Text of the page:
By the time the movie Pin had finished shooting and editing, New World had dissolved their feature films division. The Roger Corman company had intended to release it as one of their last films but decided against it, last minute. Sandor Stern had to travel to San Francisco for a delayed postproduction, where the first screening flopped at Century City. Not wanting to put any more money into it, New World released Pin direct-to-video in January of 1989.

As with all good films with rotten luck in distribution, the movie Pin (or alternative title Pin: A Plastic Nightmare) slowly gained a cult following. In December of 1991, a print had found its way to the Manhattan Film Forum for a two-week run. Receiving excellent reviews, Pin was picked up for another two-week run in a San Francisco art house theater. Critics raved that Pin was severely overlooked when it comes to split personality horror films. Sharing the familial repression of Hitchcock’s Psycho and slasher thrills in 1978’s Magic. Themes of grief and identity loss can also be seen in the ventriloquist drama, The Great Gabbo.

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“I have never lied to you or for you.”

In early 2011, Bloody Disgusting confirmed that Sandor Stern would be returning to direct a remake of the movie Pin. Andrew Neiderman had retained the original rights and together they set to rewrite a script closer to the novel, updated and with more horror elements but no interest in a plain re-do.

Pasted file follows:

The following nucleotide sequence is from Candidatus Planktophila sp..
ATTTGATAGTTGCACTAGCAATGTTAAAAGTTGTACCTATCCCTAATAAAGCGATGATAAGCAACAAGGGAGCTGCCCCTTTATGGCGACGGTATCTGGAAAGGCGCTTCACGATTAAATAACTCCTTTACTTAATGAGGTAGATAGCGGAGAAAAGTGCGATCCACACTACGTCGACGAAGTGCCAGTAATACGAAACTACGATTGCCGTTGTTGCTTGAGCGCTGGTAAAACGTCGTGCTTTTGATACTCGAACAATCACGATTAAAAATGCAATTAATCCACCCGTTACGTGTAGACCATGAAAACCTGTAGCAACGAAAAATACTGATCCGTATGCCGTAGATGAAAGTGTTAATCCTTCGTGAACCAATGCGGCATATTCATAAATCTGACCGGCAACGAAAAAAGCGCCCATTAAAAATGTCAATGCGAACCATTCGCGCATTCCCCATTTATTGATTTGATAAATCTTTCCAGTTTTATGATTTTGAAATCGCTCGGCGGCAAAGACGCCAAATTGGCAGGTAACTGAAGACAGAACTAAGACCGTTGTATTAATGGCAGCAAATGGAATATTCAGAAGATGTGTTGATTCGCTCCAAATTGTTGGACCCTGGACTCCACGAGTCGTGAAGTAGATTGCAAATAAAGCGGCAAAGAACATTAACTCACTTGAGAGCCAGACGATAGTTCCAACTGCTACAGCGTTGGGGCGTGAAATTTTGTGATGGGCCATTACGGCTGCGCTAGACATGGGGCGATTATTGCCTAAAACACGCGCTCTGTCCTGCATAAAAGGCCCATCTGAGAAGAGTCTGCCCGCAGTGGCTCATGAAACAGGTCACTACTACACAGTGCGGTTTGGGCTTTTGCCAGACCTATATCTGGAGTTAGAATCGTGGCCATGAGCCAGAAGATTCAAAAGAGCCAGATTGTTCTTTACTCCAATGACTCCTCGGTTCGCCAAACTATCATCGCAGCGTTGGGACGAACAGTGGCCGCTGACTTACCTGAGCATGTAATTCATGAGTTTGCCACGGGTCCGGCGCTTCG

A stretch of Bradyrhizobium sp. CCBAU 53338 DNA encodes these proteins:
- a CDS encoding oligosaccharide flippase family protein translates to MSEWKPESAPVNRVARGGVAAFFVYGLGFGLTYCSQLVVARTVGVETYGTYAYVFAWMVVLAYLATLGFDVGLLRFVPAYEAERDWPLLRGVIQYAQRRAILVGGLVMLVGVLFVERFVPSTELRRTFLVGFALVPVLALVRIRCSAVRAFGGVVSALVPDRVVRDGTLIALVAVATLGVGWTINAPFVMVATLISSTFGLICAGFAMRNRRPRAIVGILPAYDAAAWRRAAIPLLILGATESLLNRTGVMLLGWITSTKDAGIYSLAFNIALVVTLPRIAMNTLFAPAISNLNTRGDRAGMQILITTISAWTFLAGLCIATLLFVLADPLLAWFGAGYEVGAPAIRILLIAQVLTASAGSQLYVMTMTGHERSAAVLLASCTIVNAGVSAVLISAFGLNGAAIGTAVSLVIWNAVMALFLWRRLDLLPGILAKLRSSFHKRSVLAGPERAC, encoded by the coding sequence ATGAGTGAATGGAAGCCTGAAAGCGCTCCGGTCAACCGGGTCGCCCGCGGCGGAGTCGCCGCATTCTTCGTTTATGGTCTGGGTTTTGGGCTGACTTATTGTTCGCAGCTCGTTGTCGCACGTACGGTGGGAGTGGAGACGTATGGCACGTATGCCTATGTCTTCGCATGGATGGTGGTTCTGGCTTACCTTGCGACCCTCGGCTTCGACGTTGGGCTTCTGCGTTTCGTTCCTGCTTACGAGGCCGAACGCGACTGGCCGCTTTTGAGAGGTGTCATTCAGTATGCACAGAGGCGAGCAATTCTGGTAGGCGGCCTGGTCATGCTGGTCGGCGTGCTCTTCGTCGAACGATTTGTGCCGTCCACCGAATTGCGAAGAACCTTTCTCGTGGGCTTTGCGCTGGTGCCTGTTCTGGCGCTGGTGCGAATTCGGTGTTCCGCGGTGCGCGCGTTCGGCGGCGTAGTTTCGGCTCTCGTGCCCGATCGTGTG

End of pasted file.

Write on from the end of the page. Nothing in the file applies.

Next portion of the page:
— FOUNDATIONS OF HORROR

Further explore these subgenres & tropes. more>>
#Psychological horror | #Losing Your Sanity is Crazy

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Writer Jack Reher reached out to Neiderman and Stern begging to pen the first draft. Reher was a long-time fan of the movie Pin and novel and claimed a re-imagining was his passion. Unfortunately for him, Stern and Neiderman hated it and told Reher to forget the whole thing. A few years later, producers were contacting the men about wanting to do this movie, discovering that Jack Reher had been fanning a script around on social media without permissions or rights. In an interview with Flickering Myth, Reher assured fans that the remake would elevate the movie with Nicholas Bogner scheduled to direct. After a few cease-and-desist letters, Reher gave up on the remake and seems to have reinvented himself a few times since then.

Though largely unknown and overlooked as another early 90’s video store slasher, the movie Pin remains a favorite. Highly regarded as a psychological horror gem, genuinely disturbing and twisted. The audience will find themselves sympathizing with every tortured character throughout their lives. Each scene is a puzzle piece that makes up a larger motion picture that sticks with you.

Last Updated on September 7, 2021.

Krystle Ratticus
Krystle Ratticus is a writer, illustrator, and no-budget film editor. Also involved in independent publishing and performing spoken for over 20 years.